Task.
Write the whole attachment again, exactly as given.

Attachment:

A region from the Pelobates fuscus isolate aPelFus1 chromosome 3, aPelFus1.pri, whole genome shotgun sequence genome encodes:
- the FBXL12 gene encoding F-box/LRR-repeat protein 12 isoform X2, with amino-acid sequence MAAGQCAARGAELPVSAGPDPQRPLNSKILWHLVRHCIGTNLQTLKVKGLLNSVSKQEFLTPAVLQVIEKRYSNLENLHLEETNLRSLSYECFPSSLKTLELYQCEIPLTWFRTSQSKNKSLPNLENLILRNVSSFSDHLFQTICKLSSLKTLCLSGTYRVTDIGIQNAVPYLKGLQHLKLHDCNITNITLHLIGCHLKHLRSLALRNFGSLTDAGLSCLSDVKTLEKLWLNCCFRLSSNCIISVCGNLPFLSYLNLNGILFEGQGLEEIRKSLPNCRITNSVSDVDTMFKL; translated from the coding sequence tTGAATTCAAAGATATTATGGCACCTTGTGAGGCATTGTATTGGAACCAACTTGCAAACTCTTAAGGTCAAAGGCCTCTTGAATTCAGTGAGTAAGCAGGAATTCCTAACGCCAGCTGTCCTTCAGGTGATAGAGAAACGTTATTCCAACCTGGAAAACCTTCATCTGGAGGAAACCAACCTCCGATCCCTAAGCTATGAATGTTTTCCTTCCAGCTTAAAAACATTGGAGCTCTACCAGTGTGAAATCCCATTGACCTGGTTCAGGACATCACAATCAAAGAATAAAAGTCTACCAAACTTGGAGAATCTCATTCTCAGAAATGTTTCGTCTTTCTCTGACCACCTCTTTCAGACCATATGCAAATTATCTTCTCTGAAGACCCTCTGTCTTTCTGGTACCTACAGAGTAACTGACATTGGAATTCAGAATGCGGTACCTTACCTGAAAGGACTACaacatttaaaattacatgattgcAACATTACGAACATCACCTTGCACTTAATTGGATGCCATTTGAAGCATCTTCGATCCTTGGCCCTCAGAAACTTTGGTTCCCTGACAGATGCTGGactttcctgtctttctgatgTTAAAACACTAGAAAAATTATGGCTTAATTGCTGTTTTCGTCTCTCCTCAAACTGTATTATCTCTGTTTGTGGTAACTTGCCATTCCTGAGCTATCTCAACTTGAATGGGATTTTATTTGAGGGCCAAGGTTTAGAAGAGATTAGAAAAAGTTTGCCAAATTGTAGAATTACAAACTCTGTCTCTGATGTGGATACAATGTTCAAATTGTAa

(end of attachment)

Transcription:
A region from the Pelobates fuscus isolate aPelFus1 chromosome 3, aPelFus1.pri, whole genome shotgun sequence genome encodes:
- the FBXL12 gene encoding F-box/LRR-repeat protein 12 isoform X2, with amino-acid sequence MAAGQCAARGAELPVSAGPDPQRPLNSKILWHLVRHCIGTNLQTLKVKGLLNSVSKQEFLTPAVLQVIEKRYSNLENLHLEETNLRSLSYECFPSSLKTLELYQCEIPLTWFRTSQSKNKSLPNLENLILRNVSSFSDHLFQTICKLSSLKTLCLSGTYRVTDIGIQNAVPYLKGLQHLKLHDCNITNITLHLIGCHLKHLRSLALRNFGSLTDAGLSCLSDVKTLEKLWLNCCFRLSSNCIISVCGNLPFLSYLNLNGILFEGQGLEEIRKSLPNCRITNSVSDVDTMFKL; translated from the coding sequence tTGAATTCAAAGATATTATGGCACCTTGTGAGGCATTGTATTGGAACCAACTTGCAAACTCTTAAGGTCAAAGGCCTCTTGAATTCAGTGAGTAAGCAGGAATTCCTAACGCCAGCTGTCCTTCAGGTGATAGAGAAACGTTATTCCAACCTGGAAAACCTTCATCTGGAGGAAACCAACCTCCGATCCCTAAGCTATGAATGTTTTCCTTCCAGCTTAAAAACATTGGAGCTCTACCAGTGTGAAATCCCATTGACCTGGTTCAGGACATCACAATCAAAGAATAAAAGTCTACCAAACTTGGAGAATCTCATTCTCAGAAATGTTTCGTCTTTCTCTGACCACCTCTTTCAGACCATATGCAAATTATCTTCTCTGAAGACCCTCTGTCTTTCTGGTACCTACAGAGTAACTGACATTGGAATTCAGAATGCGGTACCTTACCTGAAAGGACTACaacatttaaaattacatgattgcAACATTACGAACATCACCTTGCACTTAATTGGATGCCATTTGAAGCATCTTCGATCCTTGGCCCTCAGAAACTTTGGTTCCCTGACAGATGCTGGactttcctgtctttctgatgTTAAAACACTAGAAAAATTATGGCTTAATTGCTGTTTTCGTCTCTCCTCAAACTGTATTATCTCTGTTTGTGGTAACTTGCCATTCCTGAGCTATCTCAACTTGAATGGGATTTTATTTGAGGGCCAAGGTTTAGAAGAGATTAGAAAAAGTTTGCCAAATTGTAGAATTACAAACTCTGTCTCTGATGTGGATACAATGTTCAAATTGTAa